World Sight Day 2017
On World Sight Day, Eye Doctors Urge People to Include Vision as Part of Overall Good Health Management
Early diagnosis and treatment key to preserving sight
To mark World Sight Day (12.10.17), the Irish College of Ophthalmologists (ICO), the professional body for eye doctors in Ireland, is encouraging the public to remember eye health as part of their overall good health & well-being management, particularly as we age and for those in the higher risk categories.
The ICO encourage's everyone to be proactive in understanding the importance of good eye health and to take steps to ensure healthy eyes.
Explaining the significance of eye health to our general well-being, Dr Alison Blake, President of the ICO said, “The saying ‘the eyes are the window to the soul’ is very true, and often when an eye problem presents, it can be an indicator of another underlying medical condition. The eye is not an isolated unit and has complicated relationships with numerous other bodily systems and function, including that of the brain and nervous system. Many eye diseases are associated with general medical conditions and many general systemic conditions affect eye health.”
As the incidence of eye diseases such as age-related macular degeneration (AMD), glaucoma, cataract and diabetic retinopathy continues to grow among our ageing population in Ireland, the ICO has stated that funding for the medical manpower and resources to prevent and treat these conditions is essential to stop debilitating vision loss and alleviate future dependency on health care services. With early diagnosis and treatment up to 75% of cases be medically managed to prevent sight loss.
The ICO welcomed the publication of the HSE Primary Care Eye Services Review Group Report in June this year and is calling on the Minister for Health, Mr Simon Harris to ensure that the necessary funding is made available to implement the recommendations of the Review Group. The demand for specialised medical care for those with an eye condition or disease in Ireland greatly exceeds current capacity. The College has strongly advocated for a number of years that extra resources are essential to ensure that the number of avoidable cases of sight loss is kept to a minimum. The implementation of the recommendatios in the report is a key step in addressing the current unacceptably high waiting lists in Ophthalmology which are among the most numerous in the health service.
In response to the publication of the Report, Dr. Alison Blake said, "The recommendations in this most welcome Report provide a blueprint that will ensure that specialised care is available to those that require it, both young and old, as far as possible in the primary care setting. It is of great concern to the Irish College of Ophthalmologists that ophthalmology has some of the longest waiting lists in the Irish health service and we call on all of those involved to fully implement this plan.
The ICO has developed an information booklet called ‘Your Sight Our Vision’ to promote eye health awareness and to highlight the significance lifestyle choices have on eye health.
Among the recommendations from eye doctors for healthy vision are:
Consider eye health as part of overall good health - Understand the impact of other diseases on the eyes. The eyes are extraordinarily complex. They contain pigmented cells, a rich network of blood vessels, and connective tissue; and the eye's retina is actually a part of the brain. Therefore, many systemic diseases such as diabetes,various tumours, hypertension, sickle cell disease, lupus, and many others can affect the eyes and threaten vision. Anyone with concerns should visit their GP who can refer you to an eye doctor for medical examination.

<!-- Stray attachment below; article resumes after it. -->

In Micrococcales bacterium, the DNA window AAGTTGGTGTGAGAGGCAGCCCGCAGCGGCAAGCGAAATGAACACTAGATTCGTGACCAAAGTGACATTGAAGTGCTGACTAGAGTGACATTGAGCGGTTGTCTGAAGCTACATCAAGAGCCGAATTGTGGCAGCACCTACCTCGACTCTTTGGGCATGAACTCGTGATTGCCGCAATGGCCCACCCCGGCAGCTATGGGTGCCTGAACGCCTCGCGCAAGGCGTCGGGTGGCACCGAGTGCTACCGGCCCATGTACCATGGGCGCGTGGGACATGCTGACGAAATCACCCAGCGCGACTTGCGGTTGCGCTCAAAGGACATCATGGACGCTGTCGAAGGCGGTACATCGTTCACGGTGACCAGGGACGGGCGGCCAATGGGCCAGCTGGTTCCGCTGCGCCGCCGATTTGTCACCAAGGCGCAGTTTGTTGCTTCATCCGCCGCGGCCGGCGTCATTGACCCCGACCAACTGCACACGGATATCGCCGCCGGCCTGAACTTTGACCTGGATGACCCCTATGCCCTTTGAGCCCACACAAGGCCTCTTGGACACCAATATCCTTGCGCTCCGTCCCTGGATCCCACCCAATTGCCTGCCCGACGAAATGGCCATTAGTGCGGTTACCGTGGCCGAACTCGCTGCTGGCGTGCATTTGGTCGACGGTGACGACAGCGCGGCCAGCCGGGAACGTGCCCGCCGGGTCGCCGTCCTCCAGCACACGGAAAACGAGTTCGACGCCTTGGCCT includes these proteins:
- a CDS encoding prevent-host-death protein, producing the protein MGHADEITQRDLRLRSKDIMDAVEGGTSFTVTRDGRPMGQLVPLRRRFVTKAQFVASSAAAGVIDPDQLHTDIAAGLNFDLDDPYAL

Exercise – Our eyes need good blood circulation and oxygen intake, and both are stimulated by regular exercise. Lack of exercise contributes significantly to several eye conditions, particularly amongst people aged 60 and over. Being physically active also helps in maintaining weight in a normal range, which reduces the risk of diabetes and diabetic retinopathy, which is a serious eye complication related to that disease.
Don't smoke – Avoiding smoking or quitting altogether is one of the best investments a person can make in their long-term health. Smoking increases the risks of a variety of diseases, including those that affect the eye such as cataracts and diabetic-related conditions. After ageing, smoking is the biggest factor for developing Age-related macular degeneration (AMD).
Know Your Family Eye Health History – Certain eye conditions can be hereditary, such as glaucoma. When detected early, it can be treated and controlled and therefore it would be very beneficial to know if this condition has been in your family so you can be tested.
Protect Your Eyes at Work and at Play – One of the best investments in eye health is to be sure to protect them with proper eye wear, whether it's enjoying a day in the sun, playing sports or doing household jobs, be safe with your eyes at all times.
Get Regular Eye Exams – Healthy adults who do not notice anything obviously wrong with their eyes should still have their eyes tested every two years. Eye Doctors recommend that adults with no signs or risk factors for eye disease get a baseline eye disease screening at age 40, which is typically the approximate time when early signs of disease and changes in vision may start to occur. Individuals at any age with symptoms or who are at risk for eye disease, such as those with a family history of eye disease, diabetes or high blood pressure should see their eye doctor to determine how frequently their eyes should be examined.
12th October 2017